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Britain plots rival summit to Davos to woo international elite

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 Dutch Prime Minister Mark Rutte, President of the European Parliament Roberta Metsola, Ireland's Prime Minister Micheal Martin, President of the European Central Bank Christine Lagarde, Slovakian Prime Minister Eduard Heger take part at the panel discussion hosted by Borge Brende, President of the World Economic Forum 2022 - ARND WIEGMANN/ REUTERS
Dutch Prime Minister Mark Rutte, President of the European Parliament Roberta Metsola, Ireland's Prime Minister Micheal Martin, President of the European Central Bank Christine Lagarde, Slovakian Prime Minister Eduard Heger take part at the panel discussion hosted by Borge Brende, President of the World Economic Forum 2022 - ARND WIEGMANN/ REUTERS

Britain is drawing up plans for a two-yearly investment summit that would rival Davos amid concerns from Downing Street that the Switzerland gathering has become a party town.

The Government is in the early stages of putting together the summit expected to be launched in autumn 2023 after Davos was shunned by many top political and business leaders this year.

Ministers have not decided on a location for the summit to woo foreign investment into the UK but plan on holding it at a two-yearly interval, though no final decision has been made.

The UK did not send any of its top ministers to the World Economic Forum in Davos this year and a number of regulars from finance, including JPMorgan boss Jamie Dimon and Goldman Sachs chief David Solomon, have also not shown up.

Only one G7 leader, German Chancellor Olaf Scholz, is attending this year, while Boris Johnson and Rishi Sunak, the Chancellor, have stayed away as they draw up plans to alleviate the cost-of-living crisis. 

Government insiders feel that the WEF summit is losing its way and has become a party town. They insisted the UK event would not become a “mini Davos” and ministers want it to be more of a serious investment summit gathering the biggest names in business rather than an annual bash for the global elite. It comes after the success of the Global Investment Summit in the UK last year where almost £10bn was committed in new foreign investment.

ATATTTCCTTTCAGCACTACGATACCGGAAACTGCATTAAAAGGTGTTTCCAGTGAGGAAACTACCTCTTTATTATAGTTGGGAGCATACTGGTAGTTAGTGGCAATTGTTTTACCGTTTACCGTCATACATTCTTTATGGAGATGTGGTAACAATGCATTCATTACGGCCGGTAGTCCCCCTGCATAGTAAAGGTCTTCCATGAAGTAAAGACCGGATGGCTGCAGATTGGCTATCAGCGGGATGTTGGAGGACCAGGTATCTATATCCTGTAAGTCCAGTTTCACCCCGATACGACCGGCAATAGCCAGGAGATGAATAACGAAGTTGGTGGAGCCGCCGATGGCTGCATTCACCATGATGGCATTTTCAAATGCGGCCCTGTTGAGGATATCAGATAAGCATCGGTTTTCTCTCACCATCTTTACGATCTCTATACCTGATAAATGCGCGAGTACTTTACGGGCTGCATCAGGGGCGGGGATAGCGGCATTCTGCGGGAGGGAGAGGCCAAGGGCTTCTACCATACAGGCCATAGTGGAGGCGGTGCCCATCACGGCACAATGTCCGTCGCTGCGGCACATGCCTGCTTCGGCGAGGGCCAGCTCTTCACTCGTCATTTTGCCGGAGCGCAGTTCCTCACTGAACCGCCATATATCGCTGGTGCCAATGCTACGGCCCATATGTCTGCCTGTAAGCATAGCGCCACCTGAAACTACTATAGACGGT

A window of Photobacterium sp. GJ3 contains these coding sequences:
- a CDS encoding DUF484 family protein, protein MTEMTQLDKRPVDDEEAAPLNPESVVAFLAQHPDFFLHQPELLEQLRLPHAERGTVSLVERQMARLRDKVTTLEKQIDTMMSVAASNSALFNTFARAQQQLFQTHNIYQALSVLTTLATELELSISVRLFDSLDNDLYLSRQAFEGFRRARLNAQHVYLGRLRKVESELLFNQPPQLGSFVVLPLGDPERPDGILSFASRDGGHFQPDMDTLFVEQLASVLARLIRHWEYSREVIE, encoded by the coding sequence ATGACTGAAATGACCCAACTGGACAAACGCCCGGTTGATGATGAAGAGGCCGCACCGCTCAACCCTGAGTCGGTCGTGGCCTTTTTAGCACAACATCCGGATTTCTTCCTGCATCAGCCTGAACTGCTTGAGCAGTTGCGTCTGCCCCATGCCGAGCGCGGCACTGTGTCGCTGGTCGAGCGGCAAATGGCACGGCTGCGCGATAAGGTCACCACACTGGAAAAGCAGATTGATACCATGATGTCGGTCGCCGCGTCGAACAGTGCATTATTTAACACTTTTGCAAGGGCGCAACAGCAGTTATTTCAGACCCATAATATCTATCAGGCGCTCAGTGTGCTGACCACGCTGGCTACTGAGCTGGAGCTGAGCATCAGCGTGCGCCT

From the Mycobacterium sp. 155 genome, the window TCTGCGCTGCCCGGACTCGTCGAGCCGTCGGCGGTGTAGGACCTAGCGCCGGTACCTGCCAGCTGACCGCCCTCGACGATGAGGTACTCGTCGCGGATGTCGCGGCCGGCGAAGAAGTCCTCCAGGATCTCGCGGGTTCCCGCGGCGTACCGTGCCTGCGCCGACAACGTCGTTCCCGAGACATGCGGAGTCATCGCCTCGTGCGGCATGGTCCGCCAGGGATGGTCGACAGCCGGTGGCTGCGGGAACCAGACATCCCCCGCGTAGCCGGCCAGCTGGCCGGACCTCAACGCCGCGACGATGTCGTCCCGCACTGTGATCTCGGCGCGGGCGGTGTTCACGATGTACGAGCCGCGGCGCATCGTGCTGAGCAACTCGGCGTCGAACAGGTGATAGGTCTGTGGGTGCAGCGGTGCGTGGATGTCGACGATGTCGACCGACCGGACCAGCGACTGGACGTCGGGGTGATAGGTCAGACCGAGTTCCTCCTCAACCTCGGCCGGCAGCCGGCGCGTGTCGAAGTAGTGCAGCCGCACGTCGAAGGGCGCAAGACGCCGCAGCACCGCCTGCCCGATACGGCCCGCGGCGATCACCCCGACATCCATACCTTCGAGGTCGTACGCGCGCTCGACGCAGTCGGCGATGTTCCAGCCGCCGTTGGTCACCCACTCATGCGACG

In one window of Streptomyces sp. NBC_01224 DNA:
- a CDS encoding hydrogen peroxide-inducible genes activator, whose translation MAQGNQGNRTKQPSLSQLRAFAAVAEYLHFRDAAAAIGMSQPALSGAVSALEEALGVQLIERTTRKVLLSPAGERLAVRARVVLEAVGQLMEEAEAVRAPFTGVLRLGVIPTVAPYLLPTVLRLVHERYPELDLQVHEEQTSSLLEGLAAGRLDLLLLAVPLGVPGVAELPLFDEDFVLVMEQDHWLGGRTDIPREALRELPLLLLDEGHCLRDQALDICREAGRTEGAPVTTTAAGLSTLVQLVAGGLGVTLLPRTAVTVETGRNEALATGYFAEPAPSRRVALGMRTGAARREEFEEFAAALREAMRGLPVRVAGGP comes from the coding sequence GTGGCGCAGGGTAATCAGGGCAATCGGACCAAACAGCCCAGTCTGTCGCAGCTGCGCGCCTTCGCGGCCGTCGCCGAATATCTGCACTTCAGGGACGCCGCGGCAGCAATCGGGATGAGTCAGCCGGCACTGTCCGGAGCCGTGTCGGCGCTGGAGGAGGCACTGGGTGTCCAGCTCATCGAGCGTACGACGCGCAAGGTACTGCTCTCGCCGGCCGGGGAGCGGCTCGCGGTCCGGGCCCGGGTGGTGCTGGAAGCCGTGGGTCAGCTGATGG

A Government source said Davos “is very different to what it used to be” but that it was still a useful summit to attract investment into the UK.

One FTSE 100 chief executive, previously a regular Davos attendee, said he had been in contact with Downing Street about the plans.

He said: “It’s a great idea. Davos has become too nebulous and distant from real business issues.

“A regular event that brings only the real movers and shakers to London could have a massive impact.”

This year’s Davos summit was delayed from January to this week because of the omicron surge but it has attracted far fewer top business and political leaders.

The UK sent investment minister Lord Grimstone and COP26 President Alok Sharma.

It comes as other countries try to topple the World Economic Summit’s crown as the world’s top event for finance. Saudi Arabia has held a summit nicknamed “Davos in the desert” to try and lure in investment.

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